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Is there any way to know, in a jQuery onmouseup handler, if the event is going to be followed by a click event for the same element?

I have an event handler for a menu hyperlink which unbinds itself when the user either clicks on an element or "drops" (as in drag-n-drop) on an element. I want to avoid prematurely unbinding the handler on mouseup if a click is coming next.

I realize I can track mousedown and mouseup events myself or otherwise hack up a solution (e.g. wait 50 msecs to see if a click comes soon), but I was hoping to avoid rolling my own implementation if there's something built-in for this purpose.

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So, you're asking if jQuery is able to predict the future? –  Dagg Nabbit Feb 29 '12 at 9:27
:-) The browser knows whether a mouseup is going to generate a click, so it's not exactly future-prediction, although if the browser doesn't provide a way to access that knowledge then I agree we're in crstyal ball territory. –  Justin Grant Feb 29 '12 at 17:54
But the browser is already providing everything you need. Think of mouse down / mouse up events as "lower level" than click events. If you need fine-tuned control over mouse buttons, use up and down and write your own timing code. If you want more abstraction and need less control, use click. Don't use both at once. –  Dagg Nabbit Feb 29 '12 at 18:43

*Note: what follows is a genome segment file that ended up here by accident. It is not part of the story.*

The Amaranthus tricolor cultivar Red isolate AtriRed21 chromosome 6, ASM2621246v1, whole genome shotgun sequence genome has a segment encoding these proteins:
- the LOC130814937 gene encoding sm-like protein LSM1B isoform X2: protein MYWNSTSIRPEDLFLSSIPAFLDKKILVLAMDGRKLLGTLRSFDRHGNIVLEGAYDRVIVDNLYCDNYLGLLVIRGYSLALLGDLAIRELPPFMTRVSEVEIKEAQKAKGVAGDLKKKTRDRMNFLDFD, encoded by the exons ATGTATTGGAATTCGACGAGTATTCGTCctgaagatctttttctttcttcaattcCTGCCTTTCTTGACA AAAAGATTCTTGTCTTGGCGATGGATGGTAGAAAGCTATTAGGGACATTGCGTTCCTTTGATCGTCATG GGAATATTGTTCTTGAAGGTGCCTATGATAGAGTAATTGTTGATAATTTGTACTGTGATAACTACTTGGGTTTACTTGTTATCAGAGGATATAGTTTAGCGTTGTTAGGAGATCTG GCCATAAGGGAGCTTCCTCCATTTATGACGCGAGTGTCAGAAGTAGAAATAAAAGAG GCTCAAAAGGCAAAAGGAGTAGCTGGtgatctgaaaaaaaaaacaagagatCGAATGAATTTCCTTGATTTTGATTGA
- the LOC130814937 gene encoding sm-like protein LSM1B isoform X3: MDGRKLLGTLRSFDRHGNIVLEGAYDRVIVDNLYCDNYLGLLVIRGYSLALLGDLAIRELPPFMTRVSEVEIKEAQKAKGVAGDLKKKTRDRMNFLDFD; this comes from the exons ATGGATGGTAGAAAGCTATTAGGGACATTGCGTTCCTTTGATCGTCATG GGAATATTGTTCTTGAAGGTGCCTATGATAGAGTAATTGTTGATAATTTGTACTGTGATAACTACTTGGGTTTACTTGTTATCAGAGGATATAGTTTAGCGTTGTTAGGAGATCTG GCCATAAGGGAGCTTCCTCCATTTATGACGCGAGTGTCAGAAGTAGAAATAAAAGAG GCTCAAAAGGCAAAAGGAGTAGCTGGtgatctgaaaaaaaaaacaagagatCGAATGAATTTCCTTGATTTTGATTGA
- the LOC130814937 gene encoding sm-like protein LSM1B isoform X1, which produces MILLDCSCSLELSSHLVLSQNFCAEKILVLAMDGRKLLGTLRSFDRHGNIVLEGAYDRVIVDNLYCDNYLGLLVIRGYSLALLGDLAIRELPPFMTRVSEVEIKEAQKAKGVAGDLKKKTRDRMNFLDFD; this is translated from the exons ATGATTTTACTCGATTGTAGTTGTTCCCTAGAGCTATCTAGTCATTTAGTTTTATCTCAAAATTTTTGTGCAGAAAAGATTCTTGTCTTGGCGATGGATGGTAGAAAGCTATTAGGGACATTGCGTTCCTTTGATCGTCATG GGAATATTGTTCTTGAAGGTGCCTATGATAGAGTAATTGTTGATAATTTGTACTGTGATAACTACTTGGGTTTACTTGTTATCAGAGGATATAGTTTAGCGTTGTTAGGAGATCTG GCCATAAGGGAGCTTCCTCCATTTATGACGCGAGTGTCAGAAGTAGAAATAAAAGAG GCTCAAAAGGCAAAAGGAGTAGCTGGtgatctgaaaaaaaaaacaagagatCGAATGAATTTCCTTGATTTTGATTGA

2 Answers 2

up vote 3 down vote accepted

There is nothing built-in because it's really specific to your needs. Thus, there would kilometers of code and documentation to maintain if jQuery would handle any combination of clicks, long clicks, moves, etc.

It's also hard to give you a snippet that satisfies your needs, but a setTimeout is usually the first step to take, with something like that :

obj.mouseup = function (){
   obj.click = action; // do action 
   setTimeout ( function() {
       obj.click = functionOrigin // after 500 ms, disable the click interception
   }, 500);
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yep, I ended up going with a short timeout solution. thanks! –  Justin Grant Mar 1 '12 at 2:29

you can use $(selector).data('events') for that

  console.log('Has a click event handler')
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+1 for the pointer to find jquery event handlers on an element... had been wondering about that in another project. –  Justin Grant Mar 1 '12 at 2:29

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